I try to look positive without smiling. It’s in the eyes, I think.
She looks over the whole table, the spots where electronics used to be, but now they’re empty spots with signs advertising iPods for 10, cell phones for 20, non-working laptops for 5, and then she comes to the bears. The little girl watches the traffic move as the light at the corner turns. The lady looks up at me with this giddy, mousy smile and bright eyes.
“My kids would love them,” she says. Then she starts talking.
She’s a teacher. Well she doesn’t get paid like a teacher because she isn’t a full-on teacher with certification or whatever they give you these days. She has a whole class and all that, but still. Anyways, like “certified” teachers get paid crap! So she gets paid very little, obviously, and she just needs these for her kids. They’re kindergarteners, and she is a kindergarten teacher even though she wanted fifth graders. She doesn’t know what kindergarteners like these days, but parents love to see mounds of stuffed animals in their kids’ classroom, right?
The little girl watches the traffic pitch to a stop, that endless moment when no one can go, and then again it creeps forward. A fresh, cool breeze blows her hair back.
“How much for the whole table,” the lady says.
I count the animals. Should be nine dollars, but I don’t say anything.
She says, “You know all of them should be nine, right? Well I only have seven.”
“Sounds about right to me,” I say.
I smile. Immediately, I look at my feet.
When I look back up at her, she’s counting one dollar bills.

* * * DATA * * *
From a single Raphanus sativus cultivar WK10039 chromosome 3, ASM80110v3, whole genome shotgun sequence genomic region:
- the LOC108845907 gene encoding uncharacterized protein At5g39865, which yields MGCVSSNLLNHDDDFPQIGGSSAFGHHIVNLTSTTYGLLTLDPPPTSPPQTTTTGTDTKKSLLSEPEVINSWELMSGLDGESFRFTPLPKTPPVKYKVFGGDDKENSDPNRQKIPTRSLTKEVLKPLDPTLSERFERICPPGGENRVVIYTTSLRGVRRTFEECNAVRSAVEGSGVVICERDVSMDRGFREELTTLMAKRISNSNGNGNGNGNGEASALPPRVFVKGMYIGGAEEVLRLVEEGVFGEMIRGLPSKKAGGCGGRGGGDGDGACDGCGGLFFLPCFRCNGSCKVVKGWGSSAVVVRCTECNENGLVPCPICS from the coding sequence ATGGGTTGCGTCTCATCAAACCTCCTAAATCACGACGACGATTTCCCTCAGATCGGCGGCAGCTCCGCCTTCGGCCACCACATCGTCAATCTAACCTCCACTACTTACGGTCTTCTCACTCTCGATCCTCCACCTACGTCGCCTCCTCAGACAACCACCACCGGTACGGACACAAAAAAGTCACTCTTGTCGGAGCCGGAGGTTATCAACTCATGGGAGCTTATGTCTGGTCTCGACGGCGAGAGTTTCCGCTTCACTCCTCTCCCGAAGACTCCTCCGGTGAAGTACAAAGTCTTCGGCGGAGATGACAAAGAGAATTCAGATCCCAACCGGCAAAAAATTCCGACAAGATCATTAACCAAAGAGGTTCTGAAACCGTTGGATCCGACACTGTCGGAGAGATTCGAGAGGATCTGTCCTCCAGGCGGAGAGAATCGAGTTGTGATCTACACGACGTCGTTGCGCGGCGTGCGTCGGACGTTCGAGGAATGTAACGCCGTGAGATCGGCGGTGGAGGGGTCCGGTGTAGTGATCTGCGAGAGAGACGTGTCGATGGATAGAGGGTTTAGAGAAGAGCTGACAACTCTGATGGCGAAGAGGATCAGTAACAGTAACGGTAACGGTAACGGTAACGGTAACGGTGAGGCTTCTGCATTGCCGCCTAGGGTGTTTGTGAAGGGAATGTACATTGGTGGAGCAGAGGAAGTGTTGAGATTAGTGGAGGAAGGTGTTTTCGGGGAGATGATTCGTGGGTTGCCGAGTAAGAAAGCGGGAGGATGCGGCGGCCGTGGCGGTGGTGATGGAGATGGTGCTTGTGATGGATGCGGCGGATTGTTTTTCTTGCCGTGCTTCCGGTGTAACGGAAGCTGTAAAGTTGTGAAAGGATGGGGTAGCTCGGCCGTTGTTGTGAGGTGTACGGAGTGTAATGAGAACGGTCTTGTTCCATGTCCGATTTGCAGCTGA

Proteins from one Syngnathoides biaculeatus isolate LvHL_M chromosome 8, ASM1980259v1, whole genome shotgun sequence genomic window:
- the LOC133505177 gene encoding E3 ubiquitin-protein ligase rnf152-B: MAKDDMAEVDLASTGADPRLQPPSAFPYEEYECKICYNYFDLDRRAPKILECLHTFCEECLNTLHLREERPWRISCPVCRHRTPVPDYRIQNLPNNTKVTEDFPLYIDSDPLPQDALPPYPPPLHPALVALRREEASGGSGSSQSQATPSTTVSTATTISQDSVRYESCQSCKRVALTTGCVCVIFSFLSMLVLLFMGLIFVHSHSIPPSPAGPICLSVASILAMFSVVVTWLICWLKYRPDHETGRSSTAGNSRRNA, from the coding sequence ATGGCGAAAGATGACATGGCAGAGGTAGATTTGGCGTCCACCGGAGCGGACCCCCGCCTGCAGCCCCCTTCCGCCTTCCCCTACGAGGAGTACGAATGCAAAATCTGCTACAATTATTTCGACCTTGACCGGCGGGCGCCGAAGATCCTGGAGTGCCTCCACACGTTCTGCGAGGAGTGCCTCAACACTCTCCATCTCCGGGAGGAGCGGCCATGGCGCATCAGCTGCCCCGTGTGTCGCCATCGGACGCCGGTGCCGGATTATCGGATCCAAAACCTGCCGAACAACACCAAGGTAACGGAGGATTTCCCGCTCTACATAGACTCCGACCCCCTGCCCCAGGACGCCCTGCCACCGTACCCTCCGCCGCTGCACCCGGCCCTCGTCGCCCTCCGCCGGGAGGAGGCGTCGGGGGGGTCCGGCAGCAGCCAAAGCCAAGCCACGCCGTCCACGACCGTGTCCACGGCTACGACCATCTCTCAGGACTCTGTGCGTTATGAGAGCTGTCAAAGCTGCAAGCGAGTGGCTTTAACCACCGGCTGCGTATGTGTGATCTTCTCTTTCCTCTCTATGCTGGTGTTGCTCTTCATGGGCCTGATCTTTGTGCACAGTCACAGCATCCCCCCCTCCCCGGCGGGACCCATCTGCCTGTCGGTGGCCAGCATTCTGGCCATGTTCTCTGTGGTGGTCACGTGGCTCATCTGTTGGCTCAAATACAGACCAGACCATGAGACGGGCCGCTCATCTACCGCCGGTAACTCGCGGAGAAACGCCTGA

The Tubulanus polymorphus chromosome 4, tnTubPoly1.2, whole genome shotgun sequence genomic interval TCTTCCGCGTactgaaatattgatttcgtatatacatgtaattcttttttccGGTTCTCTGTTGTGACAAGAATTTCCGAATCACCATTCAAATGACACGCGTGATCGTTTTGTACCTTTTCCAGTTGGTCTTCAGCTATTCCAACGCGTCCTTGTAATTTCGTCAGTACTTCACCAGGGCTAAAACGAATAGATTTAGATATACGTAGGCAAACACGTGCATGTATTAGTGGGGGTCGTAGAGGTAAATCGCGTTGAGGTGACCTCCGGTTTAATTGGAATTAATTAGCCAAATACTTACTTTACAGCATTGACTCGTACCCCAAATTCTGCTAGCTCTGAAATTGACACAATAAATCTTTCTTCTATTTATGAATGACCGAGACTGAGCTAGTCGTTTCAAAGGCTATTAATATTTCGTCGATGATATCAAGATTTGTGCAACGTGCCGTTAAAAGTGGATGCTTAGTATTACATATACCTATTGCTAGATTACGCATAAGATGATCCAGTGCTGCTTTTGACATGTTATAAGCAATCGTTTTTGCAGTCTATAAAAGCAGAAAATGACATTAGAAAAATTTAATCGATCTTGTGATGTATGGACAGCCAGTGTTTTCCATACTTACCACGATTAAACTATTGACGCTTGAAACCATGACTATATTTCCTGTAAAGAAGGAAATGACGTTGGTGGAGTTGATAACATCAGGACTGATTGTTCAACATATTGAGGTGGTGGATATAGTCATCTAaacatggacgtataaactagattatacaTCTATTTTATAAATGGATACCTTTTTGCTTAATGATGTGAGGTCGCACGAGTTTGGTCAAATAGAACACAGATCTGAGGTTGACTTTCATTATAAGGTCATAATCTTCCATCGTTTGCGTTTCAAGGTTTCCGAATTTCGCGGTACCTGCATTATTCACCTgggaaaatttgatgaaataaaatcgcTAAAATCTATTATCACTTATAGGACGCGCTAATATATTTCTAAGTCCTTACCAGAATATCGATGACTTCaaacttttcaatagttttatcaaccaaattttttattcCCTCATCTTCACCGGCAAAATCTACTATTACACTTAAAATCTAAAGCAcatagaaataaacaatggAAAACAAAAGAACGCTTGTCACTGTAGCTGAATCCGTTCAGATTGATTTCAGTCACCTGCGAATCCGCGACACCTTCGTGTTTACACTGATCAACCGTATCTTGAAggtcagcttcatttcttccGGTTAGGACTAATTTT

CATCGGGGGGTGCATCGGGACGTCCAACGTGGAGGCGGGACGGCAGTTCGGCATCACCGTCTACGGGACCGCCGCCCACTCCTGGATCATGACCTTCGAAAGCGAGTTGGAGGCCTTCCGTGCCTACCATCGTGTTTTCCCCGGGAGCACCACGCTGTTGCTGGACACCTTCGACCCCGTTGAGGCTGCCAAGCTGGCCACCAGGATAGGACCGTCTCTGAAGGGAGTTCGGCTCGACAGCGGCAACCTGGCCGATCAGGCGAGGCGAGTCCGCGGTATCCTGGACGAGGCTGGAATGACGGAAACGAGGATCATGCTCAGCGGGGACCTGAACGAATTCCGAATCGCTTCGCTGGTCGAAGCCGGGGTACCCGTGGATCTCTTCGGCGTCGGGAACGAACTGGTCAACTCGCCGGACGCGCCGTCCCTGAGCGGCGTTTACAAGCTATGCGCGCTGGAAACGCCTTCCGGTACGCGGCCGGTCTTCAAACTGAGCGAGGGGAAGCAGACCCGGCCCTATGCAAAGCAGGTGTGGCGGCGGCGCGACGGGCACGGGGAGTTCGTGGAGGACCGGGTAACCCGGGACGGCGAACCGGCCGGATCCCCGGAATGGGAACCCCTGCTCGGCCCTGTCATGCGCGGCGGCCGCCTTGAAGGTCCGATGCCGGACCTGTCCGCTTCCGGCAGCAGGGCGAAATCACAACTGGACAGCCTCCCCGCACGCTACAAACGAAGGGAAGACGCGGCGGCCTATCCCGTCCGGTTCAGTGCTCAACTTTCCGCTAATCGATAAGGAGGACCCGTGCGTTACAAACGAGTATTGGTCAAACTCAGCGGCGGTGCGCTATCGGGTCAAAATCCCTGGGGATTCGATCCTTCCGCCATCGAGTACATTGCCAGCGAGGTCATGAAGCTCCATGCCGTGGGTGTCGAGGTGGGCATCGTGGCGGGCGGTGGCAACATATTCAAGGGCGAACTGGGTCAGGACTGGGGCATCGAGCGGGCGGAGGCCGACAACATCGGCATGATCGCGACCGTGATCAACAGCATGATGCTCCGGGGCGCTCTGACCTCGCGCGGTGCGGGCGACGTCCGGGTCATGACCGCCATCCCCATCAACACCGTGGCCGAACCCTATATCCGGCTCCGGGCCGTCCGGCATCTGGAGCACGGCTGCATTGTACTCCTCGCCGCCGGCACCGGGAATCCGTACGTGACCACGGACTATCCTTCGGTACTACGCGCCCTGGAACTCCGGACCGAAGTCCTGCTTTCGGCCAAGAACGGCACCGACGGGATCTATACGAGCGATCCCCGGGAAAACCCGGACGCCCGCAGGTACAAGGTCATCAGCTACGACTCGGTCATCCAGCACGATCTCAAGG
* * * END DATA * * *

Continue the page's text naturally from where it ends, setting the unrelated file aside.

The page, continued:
I let her use the trash bag I used to carry them earlier. And I’m done selling. Money in my pocket. I could tell Fred she took them for six, but maybe he’d say that’s too low for the lot, and what’s an extra buck for me? Wouldn’t do that to a friend anyways.
As she fills the bag, I tell her I’m thinking about going up to Gray Park for a bite. I ask her if she’s heard anything about that today.
Without stopping (pick, examine, stuff down into the trash bag) she says that actually, she thinks she heard that there was a shooting up there. “Good food, but maybe too good, right?”
She knots the bag and nods. She pulls the girl’s hand, and they’re gone.
Fred comes back with vague eyes not really concentrating on anything. He looks like he’s been crying. After a moment standing, just standing, he says “We get robbed?”
“Sold them all. Cut a lady a deal for seven,” I say.
“Fuck.” He says, “What do we sell now?”
“Shit,” he says.
“I don’t know,” I say, “Nothing.”
“Were there more animals in that trash?”
There were probably twenty I didn’t grab, but I don’t mention it.
He tells me to go back anyways. He tells me to earn my keep. He tells me we need to sell more before the storm rolls through. “Old bitch said it’s gonna be a big one,” he says.